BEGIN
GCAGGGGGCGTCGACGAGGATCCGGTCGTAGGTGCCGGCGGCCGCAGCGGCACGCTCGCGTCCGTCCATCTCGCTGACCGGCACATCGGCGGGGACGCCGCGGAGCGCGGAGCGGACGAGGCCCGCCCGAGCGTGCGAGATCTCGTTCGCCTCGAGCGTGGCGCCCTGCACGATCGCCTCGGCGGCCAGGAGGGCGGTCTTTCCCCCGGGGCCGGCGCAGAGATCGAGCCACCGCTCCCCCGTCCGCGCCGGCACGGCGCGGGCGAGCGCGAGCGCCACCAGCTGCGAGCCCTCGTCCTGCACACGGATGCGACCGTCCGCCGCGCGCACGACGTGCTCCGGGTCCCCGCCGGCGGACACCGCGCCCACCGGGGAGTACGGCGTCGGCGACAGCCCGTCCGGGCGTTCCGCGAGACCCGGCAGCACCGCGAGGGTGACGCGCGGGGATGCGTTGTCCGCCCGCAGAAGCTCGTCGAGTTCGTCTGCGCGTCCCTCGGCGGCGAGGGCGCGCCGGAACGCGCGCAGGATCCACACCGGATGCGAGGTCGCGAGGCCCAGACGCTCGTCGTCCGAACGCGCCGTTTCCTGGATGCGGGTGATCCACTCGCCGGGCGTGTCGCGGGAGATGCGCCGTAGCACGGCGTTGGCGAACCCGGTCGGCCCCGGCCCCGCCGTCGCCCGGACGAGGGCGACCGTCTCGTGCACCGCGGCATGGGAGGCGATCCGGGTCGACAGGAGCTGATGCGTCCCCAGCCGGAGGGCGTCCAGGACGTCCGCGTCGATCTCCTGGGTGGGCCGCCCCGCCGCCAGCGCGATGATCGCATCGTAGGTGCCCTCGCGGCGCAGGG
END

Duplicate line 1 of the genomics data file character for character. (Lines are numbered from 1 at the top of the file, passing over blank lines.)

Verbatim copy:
GCAGGGGGCGTCGACGAGGATCCGGTCGTAGGTGCCGGCGGCCGCAGCGGCACGCTCGCGTCCGTCCATCTCGCTGACCGGCACATCGGCGGGGACGCCGCGGAGCGCGGAGCGGACGAGGCCCGCCCGAGCGTGCGAGATCTCGTTCGCCTCGAGCGTGGCGCCCTGCACGATCGCCTCGGCGGCCAGGAGGGCGGTCTTTCCCCCGGGGCCGGCGCAGAGATCGAGCCACCGCTCCCCCGTCCGCGCCGGCACGGCGCGGGCGAGCGCGAGCGCCACCAGCTGCGAGCCCTCGTCCTGCACACGGATGCGACCGTCCGCCGCGCGCACGACGTGCTCCGGGTCCCCGCCGGCGGACACCGCGCCCACCGGGGAGTACGGCGTCGGCGACAGCCCGTCCGGGCGTTCCGCGAGACCCGGCAGCACCGCGAGGGTGACGCGCGGGGATGCGTTGTCCGCCCGCAGAAGCTCGTCGAGTTCGTCTGCGCGTCCCTCGGCGGCGAGGGCGCGCCGGAACGCGCGCAGGATCCACACCGGATGCGAGGTCGCGAGGCCCAGACGCTCGTCGTCCGAACGCGCCGTTTCCTGGATGCGGGTGATCCACTCGCCGGGCGTGTCGCGGGAGATGCGCCGTAGCACGGCGTTGGCGAACCCGGTCGGCCCCGGCCCCGCCGTCGCCCGGACGAGGGCGACCGTCTCGTGCACCGCGGCATGGGAGGCGATCCGGGTCGACAGGAGCTGATGCGTCCCCAGCCGGAGGGCGTCCAGGACGTCCGCGTCGATCTCCTGGGTGGGCCGCCCCGCCGCCAGCGCGATGATCGCATCGTAGGTGCCCTCGCGGCGCAGGG